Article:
poemless. a slap in the face of public taste.

June 14, 2010

Another horror story about Russian traffic cops?

Filed under: Culture: Russia — poemless @ 6:05 PM
Tags: , ,

So I am probably the last person on earth to hear of this guy, Sergei “Vissarion Christ” Torop, who used to be a Siberian traffic cop until he realized he was the Second Coming. Which leads me to wonder if being a Russian cop isn’t as psychologically dangerous for the cops themselves as it is for those they serve and protect. Especially the traffic cops. In Siberia. For whose inhabitants there appear 3 life options: corrupt civil servant, corrupt savior of mankind, or their victims. You can write the guy off, but he has 10,000 of followers. And they haven’t taken the Kool-Aid way out. Yet.

Here is a video produced for Nightline (an evening news program in the States that no one to my knowledge watches):

I was not made aware of Vissarion by Nightline, but by Daniel Kalder’s book, Strange Telescopes, which has a large section devoted to the cult. Unlike the backpacker in the news item, Kalder is a bad ass and goes to stay there during the winter. Like any proper cult, or political party, they have strict talking points (after watching several YouTube videos produced both by and about the cult, they start to sound like robots), so you won’t gain any new revelations from interviews with the members or its leader. But something I found very neat about Vissarion’s cult is how it is allowed to prosper: First off, he acquired a ton of land on lease in the heady days of the collapse of the Soviet Union, when encouraging religious expression and giving away land to crooks was all the rage. This is where he and his followers have settled among the mountains and taiga. He’s been able to stay legit in the more stringent, un-Orthodox friendly Putin era by … well, what does Mr. Putin like? Following the rules. Seriously, the Vissarions follow the law, pay taxes, conduct legal business, allow regular government audits and inspections, home school the kids using the State-approved textbooks, support the local governor, the whole shebang. In the country from which I hail, most cults spout up out of resistance to the government. We have more freedom of religion than Russia. (Which means little more than annoying people with pamphlets can show up at my door and not go away, or pyramid schemes with Hollywood actor acolytes can get tax breaks.) Yet the Messiah is thriving in Siberia. Oh, also the Messiah is also waging a War on Christmas by abolishing it and changing the holiday to his birthday. How nice to be God. Well, technically he’s not God. And technically he’s the 3rd coming.

Listening to and reading about the lifestyle of his followers and his basic teachings, I can initially totally see myself running away to join. At least for a year. They’re all environmentalists who develop useful skills and think positive thoughts. That sounds nice. No money. That sounds lovely. Arts and crafts and the whispering of the wildflowers in the Siberian spring… oohhhh. Then there is the stuff about following him, the global, nay, intergalactic Jewish conspiracy, traditional marriages and gender roles. (Kalder is miffed that Vissarion gets a hot little girlfriend -in addition to the wife- and a Land Rover while his followers must do without, but he is God, after all. It would be weird if he couldn’t have those things.) Yet I can see how people get lured in. It’s not difficult to imagine an educated professional reflecting upon their crap life of materialism and social alienation and thinking, all I have to do is submit to this guy and I get to live in a Utopia? Alright. The people I’m forced to submit to now are 10 times more evil and I’ve little to show for it.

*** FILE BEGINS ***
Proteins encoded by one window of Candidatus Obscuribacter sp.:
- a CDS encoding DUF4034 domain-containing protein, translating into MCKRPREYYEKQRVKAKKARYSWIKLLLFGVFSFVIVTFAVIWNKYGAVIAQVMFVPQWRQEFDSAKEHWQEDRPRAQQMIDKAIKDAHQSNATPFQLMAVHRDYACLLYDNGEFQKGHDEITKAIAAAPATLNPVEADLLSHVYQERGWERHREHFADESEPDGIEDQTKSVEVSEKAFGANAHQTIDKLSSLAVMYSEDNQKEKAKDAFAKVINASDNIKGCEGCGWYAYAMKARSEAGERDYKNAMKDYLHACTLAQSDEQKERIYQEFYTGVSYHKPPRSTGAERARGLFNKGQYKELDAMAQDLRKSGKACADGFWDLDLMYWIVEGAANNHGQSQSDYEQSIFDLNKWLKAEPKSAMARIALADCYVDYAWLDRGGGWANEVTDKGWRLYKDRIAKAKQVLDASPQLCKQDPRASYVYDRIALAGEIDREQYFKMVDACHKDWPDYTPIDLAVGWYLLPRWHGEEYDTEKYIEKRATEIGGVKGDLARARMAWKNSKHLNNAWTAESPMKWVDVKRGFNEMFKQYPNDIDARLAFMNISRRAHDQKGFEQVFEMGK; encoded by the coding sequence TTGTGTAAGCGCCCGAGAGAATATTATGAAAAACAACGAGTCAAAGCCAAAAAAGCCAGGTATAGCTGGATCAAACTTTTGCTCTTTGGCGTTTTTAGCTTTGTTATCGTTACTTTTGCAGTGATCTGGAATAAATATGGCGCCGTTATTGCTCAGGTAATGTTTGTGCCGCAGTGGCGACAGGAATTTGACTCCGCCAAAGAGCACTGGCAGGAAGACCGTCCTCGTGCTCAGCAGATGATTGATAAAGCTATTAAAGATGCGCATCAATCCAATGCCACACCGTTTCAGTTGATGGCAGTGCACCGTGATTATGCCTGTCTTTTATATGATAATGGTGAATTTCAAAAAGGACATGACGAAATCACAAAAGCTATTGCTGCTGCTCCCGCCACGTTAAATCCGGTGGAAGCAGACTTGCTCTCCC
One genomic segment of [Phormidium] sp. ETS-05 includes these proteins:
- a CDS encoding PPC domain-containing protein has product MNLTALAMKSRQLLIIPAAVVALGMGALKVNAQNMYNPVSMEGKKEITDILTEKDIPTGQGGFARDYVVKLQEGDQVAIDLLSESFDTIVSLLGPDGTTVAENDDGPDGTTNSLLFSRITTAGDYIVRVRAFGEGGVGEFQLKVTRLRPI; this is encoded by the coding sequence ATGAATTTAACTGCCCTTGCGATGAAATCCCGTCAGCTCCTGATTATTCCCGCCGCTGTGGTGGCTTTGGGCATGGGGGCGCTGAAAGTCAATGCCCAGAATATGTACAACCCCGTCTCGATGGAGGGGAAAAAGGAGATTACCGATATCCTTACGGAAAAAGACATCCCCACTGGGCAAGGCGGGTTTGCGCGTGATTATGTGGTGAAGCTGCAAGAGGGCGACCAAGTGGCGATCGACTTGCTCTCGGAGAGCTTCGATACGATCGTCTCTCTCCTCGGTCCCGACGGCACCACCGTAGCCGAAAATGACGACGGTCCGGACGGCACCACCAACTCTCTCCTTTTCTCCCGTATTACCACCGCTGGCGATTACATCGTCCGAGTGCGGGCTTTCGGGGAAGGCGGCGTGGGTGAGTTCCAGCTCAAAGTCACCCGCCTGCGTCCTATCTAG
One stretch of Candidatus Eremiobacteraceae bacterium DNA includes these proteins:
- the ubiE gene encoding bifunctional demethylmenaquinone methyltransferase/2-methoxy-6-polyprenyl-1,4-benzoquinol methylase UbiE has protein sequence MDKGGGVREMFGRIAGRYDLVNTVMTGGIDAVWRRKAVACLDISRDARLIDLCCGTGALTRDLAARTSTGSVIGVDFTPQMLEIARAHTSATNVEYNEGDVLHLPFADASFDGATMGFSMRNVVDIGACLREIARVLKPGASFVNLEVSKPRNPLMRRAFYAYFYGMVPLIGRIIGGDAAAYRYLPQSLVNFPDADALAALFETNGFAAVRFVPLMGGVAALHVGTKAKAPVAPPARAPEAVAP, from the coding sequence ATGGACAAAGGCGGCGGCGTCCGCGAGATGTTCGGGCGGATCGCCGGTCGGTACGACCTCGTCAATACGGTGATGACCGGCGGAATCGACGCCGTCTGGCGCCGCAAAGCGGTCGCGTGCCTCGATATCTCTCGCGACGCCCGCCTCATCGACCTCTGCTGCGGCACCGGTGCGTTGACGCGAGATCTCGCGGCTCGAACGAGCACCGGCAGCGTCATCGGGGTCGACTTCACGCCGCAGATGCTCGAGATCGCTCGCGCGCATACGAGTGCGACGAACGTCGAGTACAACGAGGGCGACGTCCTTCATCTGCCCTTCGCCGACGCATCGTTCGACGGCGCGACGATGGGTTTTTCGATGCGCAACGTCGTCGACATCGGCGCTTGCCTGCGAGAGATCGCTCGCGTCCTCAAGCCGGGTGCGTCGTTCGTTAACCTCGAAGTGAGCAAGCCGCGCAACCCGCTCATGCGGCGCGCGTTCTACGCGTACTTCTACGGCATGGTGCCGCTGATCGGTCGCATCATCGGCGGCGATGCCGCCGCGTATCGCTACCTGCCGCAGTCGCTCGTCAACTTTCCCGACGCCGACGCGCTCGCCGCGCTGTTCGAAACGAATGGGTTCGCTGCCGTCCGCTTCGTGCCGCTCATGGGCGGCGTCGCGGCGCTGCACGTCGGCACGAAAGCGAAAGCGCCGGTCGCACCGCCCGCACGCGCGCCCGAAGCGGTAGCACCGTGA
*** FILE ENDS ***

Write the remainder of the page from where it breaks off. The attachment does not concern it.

Most if not all of the outside coverage of Vissarion’s cult point to the back-breaking work and harsh climate to illustrate just how brainwashed and desperate his followers are. You’d have to be either a total wreck or operating against your free will to become a Siberian construction worker. After all, that’s what Stalin chose as punishment for those who dared threaten his regime. I don’t buy it. I can totally see how sitting in an office/car/living room/etc. for most of their lives would make people antsy for some hard fucking labor, Office Space-like. Especially the kind of labor that leaves you with something to show for it. As for climate, it’s not like Moscow and St. Peterburg are tropical paradises. Plus, it’s a “dry cold,” making it more tolerable. (I’ve heard this when referring to the heat, but never the cold. Hm.)

Most if not all of the outside coverage of Vissarion’s cult point to the new religious freedoms allowed in the past few decades to illustrate what might have provoked such a cult. Eager to take advantage of their new rights and a bit confused and adrift because of all the social chaos and lack of obvious choices, these poor folk fell into Vissarion’s trap. I don’t buy it. Most Russians who wanted to cash in on their religious freedom had no problem locating the Orthodox Church across the street. But more importantly, Vissarion’s cult seems to me motivated less by the need to worship indiscriminately and more by the need to leave their current socio-economic situation for something better, more promising, more fulfilling. Yes, the origin of Vissarion’s cult coincided with the end of State atheism. But in many ways it is now trying to replicate the economic ideals of that failed State. I wonder if it was an infusion of faith, or a crisis of faith that has lured people to this workers’ paradise? Vissarionites are rejecting their post-Communist country, after all, not embracing it…

You can read more about Kalder’s stay with the Vissarionites here.

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